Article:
Are there any sparkys that can make sense of this, or is it just fluke?
 

L.A.B.

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Reggie said:
As I said, I had a lead acid battery at the time, which came with the bike when I bought it. I wondered if this was faulty and not giving enough voltage/amps to "engage" the solenoid properly, as the solenoid when it malfunctioned seemed to "chatter."

Yes, I have heard of this before, and I thought that this was a common problem with the Prestolite solenoids?
If the battery is faulty or discharged then the electrical drain from the starter motor turning over causes the system voltage to drop to a point where the solenoid isn't getting enough power to keep the contacts closed.
The contacts open and the voltage increases (because the starter has become isolated) so the solenoid will again close the contact points momentarily, the whole process is then repeated quite rapidly, this being the 'chatter' noise heard.
This rapid make & break of the solenoid contacts apparently causes them to overheat as sparks can be generated between them each time it happens, -a bit like striking an arc when stick welding, so the contacts can burn and fuse themselves together, resulting in a starter motor that won't stop turning!.

I think that an uprated starter motor would actually increase the amount of voltage drain? So I could see this making the solenoid problem worse if a standard battery was then used? And a bad starter wire or Earth/Ground return wire connection could cause it too, so I would ensure all the wire connection points are cleaned to bare metal and that the return wire is fixed down to the crankcase at the stud immediately below and to the rear of the barrels on the left-hand side, and not connected to the engine cradle.
 
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That makes sense. :idea:

L.A.B. wrote;
This rapid make & break of the solenoid contacts apparently causes them to overheat as sparks can be generated between them each time it happens, -a bit like striking an arc when stick welding, so the contacts can burn and fuse themselves together, resulting in a starter motor that won't stop turning!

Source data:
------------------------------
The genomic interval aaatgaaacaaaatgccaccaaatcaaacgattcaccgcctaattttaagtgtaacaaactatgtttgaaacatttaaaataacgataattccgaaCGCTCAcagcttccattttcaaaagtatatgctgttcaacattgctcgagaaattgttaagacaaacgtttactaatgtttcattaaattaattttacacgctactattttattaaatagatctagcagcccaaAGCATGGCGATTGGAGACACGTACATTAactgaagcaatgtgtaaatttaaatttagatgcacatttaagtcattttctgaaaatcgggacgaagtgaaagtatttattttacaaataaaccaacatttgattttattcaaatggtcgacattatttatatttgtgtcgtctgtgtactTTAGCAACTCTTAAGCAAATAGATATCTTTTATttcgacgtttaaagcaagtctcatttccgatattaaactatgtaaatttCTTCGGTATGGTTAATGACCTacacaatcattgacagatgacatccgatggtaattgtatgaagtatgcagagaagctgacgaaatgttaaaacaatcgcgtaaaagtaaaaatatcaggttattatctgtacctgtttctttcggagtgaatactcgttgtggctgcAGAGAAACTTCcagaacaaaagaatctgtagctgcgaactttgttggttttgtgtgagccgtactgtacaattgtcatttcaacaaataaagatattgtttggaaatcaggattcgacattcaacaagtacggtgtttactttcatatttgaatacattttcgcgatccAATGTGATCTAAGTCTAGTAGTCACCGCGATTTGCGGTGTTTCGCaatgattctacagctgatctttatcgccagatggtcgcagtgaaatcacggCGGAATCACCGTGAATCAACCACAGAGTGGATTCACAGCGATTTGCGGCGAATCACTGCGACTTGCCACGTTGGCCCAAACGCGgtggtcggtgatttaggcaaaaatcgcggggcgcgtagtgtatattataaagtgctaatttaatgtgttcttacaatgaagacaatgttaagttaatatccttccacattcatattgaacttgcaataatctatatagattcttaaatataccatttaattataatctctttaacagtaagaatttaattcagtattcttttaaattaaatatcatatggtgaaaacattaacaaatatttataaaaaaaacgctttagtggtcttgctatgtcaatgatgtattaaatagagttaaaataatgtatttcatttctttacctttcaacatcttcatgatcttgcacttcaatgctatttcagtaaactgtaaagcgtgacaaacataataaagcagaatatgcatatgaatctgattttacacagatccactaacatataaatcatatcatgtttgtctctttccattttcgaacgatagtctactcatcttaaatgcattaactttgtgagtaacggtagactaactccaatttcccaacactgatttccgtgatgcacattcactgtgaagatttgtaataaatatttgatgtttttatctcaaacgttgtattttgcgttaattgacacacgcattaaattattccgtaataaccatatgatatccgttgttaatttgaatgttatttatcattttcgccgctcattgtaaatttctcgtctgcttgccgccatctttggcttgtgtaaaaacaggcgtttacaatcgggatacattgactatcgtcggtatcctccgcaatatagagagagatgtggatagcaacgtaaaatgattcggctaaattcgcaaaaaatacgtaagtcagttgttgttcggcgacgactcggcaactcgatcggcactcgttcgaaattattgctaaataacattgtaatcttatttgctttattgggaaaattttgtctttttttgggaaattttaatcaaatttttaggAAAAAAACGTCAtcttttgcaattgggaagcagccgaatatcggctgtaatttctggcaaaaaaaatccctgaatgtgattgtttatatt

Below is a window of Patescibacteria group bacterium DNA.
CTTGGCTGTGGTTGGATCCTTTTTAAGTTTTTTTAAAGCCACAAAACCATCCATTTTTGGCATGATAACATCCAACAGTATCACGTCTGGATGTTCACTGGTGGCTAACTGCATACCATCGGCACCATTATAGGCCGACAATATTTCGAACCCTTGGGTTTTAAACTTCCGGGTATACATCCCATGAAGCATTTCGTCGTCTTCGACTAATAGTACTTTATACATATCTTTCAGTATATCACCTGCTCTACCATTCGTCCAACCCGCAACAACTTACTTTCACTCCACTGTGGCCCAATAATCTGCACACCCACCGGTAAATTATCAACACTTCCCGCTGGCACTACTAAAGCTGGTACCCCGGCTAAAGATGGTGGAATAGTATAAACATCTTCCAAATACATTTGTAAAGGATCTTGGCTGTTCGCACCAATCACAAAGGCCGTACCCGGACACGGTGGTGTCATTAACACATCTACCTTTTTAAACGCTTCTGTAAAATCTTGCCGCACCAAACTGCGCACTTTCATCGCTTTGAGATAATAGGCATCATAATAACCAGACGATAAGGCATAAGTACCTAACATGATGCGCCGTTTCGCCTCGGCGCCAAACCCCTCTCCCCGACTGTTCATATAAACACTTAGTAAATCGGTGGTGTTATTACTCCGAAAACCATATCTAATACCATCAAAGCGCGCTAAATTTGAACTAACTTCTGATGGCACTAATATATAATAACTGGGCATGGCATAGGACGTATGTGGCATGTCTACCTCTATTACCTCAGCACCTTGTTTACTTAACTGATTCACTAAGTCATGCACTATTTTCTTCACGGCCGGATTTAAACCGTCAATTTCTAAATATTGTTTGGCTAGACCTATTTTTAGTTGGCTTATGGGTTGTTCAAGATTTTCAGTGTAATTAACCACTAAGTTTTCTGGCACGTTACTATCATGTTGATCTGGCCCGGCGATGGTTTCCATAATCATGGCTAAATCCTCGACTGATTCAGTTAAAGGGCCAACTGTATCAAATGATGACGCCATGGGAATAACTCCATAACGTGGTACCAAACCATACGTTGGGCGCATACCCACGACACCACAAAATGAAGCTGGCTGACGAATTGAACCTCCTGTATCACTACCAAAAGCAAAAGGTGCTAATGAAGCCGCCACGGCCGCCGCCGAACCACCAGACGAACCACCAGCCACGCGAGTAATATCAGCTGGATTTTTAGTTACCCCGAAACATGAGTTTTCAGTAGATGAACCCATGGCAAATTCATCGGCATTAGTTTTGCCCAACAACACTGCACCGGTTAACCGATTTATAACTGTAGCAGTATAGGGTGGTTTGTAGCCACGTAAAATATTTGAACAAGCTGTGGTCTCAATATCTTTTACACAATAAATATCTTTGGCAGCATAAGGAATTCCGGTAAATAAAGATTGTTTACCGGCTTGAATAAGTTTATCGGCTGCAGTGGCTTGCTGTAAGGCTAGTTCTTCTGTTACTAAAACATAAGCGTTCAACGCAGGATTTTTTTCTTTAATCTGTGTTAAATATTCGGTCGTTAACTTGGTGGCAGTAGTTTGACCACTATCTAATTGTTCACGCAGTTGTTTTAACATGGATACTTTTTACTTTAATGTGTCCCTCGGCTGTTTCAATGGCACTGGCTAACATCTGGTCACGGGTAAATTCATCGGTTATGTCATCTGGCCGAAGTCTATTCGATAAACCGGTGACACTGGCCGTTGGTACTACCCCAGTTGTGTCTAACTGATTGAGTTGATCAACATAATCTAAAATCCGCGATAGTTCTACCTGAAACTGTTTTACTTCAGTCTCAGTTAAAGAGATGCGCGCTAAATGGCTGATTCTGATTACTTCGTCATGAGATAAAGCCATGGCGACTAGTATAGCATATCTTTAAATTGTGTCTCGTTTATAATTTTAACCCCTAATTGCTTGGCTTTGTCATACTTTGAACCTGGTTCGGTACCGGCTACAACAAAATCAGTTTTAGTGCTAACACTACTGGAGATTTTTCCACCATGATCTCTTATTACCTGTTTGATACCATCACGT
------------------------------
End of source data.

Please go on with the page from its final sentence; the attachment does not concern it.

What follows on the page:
The problem that I was having was as stated above, and as you explain, once the "chattering" had started I couldn't stop it even though the starter button wasn't being pressed any longer. This happened to me seven or eight times in total, luckily there seems to have been no permanent damage to my solenoid :eek:
 
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Thanks for the replies, gents. There didn't seem to be any chattering. It just sticks on. As you suggest Les I should take a dedicated earth from one of the sol mounting bolts - maybe even to the battery terminal seeing it is so close. I have been pretty careful to ensure everything is earthed properly but not the solenoid.
 

L.A.B.

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My comments were really concerning the soundness of the heavy starter wire connections, but I'm glad that you've raised this point about the solenoid trigger circuit electrical connections, as I expect those also have a bearing on how the solenoid actually performs during starter operation due to the voltage drop.
The original Prestolite solenoid should theoretically have a return path to the battery as it mounts directly to the frame, but a dedicated solenoid Earth wire would certainly be a good idea, although there should be a solenoid red return wire within the Mk3 wiring harness with a ring terminal that can be fitted directly to one of the solenoid mounting bolts? I presume that the new solenoid is the same Earthed mounting connection type as the original?
 
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I had my harness made up by Bruce Carrad in NZ. There was a ring terminal earth just there but I did,t realise it was mesnt to go on the solenoid. I bolted it to the frame just below there. I will take a short earth from the solenoid and join it there.